EPA’s Bold Emission Standards Spark US Battery Production Concerns
The EPA has set ambitious standards for vehicle emissions. To comply, U.S. manufacturers must ramp up electric vehicle battery production.
The U.S. Environmental Protection Agency (EPA) has set ambitious standards for nationwide vehicle emissions. U.S. manufacturers must ramp up electric vehicle (EV) battery production to comply with these new requirements and address growing demand.
Electric vehicle battery production. Image used courtesy of Adobe Stock
The standards for light-, medium-, and heavy-duty vehicles beyond the model year 2027 promise a substantial decrease in climate and air pollution. This reduction is potentially beneficial if battery production can meet the expected demand.
Battery Demand, Investment, and Supply Chain
According to a recent report from the U.S. Environmental Defense Fund (EDF), the declared production capacity for EV batteries in the U.S. is well underway to surpass the anticipated demand outlined by EPA’s proposed standards.
Since 2021, government and private sectors have invested about $92 million in shoring up the battery supply chain.
By 2028, EDF expects the U.S. will produce over 1,000 gigawatt hours (GWh) of batteries annually based on announced production. This is enough to meet expected 2030 demand and up to 85 percent of anticipated 2032 demand.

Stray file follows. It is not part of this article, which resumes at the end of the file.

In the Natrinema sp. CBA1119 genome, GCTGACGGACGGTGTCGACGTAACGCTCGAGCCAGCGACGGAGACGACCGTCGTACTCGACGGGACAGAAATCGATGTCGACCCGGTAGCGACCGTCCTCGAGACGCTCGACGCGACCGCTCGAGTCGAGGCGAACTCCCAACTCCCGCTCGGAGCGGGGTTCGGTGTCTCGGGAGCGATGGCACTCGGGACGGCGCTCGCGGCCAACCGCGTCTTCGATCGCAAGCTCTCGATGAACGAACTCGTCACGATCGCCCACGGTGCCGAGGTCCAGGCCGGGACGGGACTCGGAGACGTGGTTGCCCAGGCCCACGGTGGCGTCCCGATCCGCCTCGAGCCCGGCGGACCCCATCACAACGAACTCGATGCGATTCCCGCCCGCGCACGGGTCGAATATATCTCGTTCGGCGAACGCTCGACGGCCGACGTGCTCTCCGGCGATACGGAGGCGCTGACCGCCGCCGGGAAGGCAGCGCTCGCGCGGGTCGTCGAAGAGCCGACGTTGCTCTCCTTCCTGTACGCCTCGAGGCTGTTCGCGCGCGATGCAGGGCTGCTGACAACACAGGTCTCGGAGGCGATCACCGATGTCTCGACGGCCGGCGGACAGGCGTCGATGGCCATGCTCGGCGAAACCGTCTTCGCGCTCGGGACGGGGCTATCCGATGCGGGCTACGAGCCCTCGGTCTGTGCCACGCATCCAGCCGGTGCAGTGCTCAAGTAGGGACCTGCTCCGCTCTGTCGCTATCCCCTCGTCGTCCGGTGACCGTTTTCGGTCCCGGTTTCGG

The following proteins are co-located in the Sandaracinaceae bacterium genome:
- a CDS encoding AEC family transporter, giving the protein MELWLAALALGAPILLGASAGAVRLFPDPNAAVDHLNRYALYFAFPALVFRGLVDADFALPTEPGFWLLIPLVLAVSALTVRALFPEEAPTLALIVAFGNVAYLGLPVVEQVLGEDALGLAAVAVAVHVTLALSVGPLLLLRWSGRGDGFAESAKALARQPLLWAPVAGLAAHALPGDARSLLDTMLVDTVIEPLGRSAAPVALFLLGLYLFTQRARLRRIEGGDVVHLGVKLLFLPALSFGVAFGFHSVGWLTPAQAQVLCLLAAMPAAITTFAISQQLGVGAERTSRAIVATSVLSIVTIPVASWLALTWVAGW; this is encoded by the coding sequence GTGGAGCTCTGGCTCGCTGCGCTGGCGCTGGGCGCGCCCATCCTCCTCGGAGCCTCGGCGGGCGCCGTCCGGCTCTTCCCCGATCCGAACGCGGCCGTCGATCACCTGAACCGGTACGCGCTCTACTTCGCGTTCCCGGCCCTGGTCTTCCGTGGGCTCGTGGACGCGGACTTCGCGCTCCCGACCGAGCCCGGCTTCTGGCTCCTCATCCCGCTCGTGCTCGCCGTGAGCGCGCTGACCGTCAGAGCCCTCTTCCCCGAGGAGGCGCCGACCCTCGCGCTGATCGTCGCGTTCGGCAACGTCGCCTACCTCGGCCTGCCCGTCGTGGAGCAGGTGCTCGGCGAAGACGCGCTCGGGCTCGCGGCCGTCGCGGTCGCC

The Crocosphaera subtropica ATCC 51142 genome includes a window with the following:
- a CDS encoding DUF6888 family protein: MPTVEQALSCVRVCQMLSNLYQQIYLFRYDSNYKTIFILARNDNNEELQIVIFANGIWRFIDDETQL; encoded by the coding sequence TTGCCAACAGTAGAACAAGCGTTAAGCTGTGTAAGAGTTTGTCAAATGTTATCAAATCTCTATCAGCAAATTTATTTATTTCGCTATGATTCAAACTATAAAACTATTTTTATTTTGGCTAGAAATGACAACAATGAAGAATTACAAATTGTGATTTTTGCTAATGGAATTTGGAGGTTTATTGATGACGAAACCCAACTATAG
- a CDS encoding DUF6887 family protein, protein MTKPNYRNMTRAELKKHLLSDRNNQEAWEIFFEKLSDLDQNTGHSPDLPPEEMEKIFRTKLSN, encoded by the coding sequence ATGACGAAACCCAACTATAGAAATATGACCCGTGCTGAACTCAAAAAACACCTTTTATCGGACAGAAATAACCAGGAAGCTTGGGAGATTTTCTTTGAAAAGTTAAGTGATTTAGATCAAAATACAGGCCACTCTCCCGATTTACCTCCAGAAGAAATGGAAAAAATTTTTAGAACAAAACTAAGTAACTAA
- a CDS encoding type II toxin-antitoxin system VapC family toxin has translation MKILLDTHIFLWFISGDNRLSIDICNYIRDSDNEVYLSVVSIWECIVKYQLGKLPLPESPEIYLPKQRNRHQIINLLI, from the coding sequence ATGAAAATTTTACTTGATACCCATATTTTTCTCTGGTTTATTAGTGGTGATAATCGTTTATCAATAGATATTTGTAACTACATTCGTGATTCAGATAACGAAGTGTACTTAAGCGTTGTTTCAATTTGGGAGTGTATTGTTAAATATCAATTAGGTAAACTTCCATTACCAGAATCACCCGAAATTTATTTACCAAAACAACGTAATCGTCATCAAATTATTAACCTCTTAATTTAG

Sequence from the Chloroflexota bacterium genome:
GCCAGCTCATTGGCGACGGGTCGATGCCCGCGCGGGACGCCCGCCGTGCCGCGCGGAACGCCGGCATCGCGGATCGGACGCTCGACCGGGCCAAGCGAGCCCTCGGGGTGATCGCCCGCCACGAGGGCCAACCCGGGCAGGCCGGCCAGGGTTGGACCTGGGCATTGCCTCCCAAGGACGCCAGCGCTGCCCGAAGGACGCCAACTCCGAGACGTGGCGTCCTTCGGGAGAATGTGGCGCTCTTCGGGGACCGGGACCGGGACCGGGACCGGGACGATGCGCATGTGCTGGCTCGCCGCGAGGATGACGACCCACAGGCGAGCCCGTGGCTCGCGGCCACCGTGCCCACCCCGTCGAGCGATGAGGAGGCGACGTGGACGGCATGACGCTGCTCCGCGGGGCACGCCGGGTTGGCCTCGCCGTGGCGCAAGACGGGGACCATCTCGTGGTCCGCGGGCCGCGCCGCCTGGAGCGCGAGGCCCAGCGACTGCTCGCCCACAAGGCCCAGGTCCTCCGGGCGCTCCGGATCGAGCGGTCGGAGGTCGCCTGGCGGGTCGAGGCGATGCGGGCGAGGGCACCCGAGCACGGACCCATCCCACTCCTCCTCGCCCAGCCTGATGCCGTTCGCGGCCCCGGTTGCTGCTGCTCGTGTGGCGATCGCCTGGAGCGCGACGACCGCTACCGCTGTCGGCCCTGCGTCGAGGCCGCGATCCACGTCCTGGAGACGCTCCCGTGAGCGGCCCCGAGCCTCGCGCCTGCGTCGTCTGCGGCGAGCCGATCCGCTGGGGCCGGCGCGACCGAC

Projected U.S. EV battery demand and battery production capacity (2022-2032). Image used courtesy of EDF
Approximately 90 percent of the projected battery demand is anticipated for light-duty (passenger) EVs. The remaining 10 percent will be distributed between medium-duty (pickup trucks or vans) and heavy-duty (delivery trucks, semi-trucks, buses) vehicles.
Battery Production Projections
EDF used publicly disclosed information about battery manufacturing plants to calculate expected manufacturing capacity. This included details on monetary investment, battery capacity, and production start date. Currently, Michigan is the state with the largest announced battery production at 140 GWh per year.
States with the highest announced battery manufacturing capacity per year. Image used courtesy of EDF
The evolving demand for EVs, coupled with tax credits and incentives outlined in the Inflation Reduction Act, presents a compelling rationale for battery manufacturers to invest in building EV batteries in the U.S.
Even with construction delays or shifted production timelines, EDF anticipates the U.S. will still have enough battery supply to meet demand. The average duration from facility announcement to the anticipated start of production is 2.7 years. EDF may not have included additional facilities starting operations in 2027 or beyond.
As U.S. manufacturers expand battery production capacity, simultaneously enhancing battery recycling capacity could ensure that the increasing demand for electric vehicles is effectively met.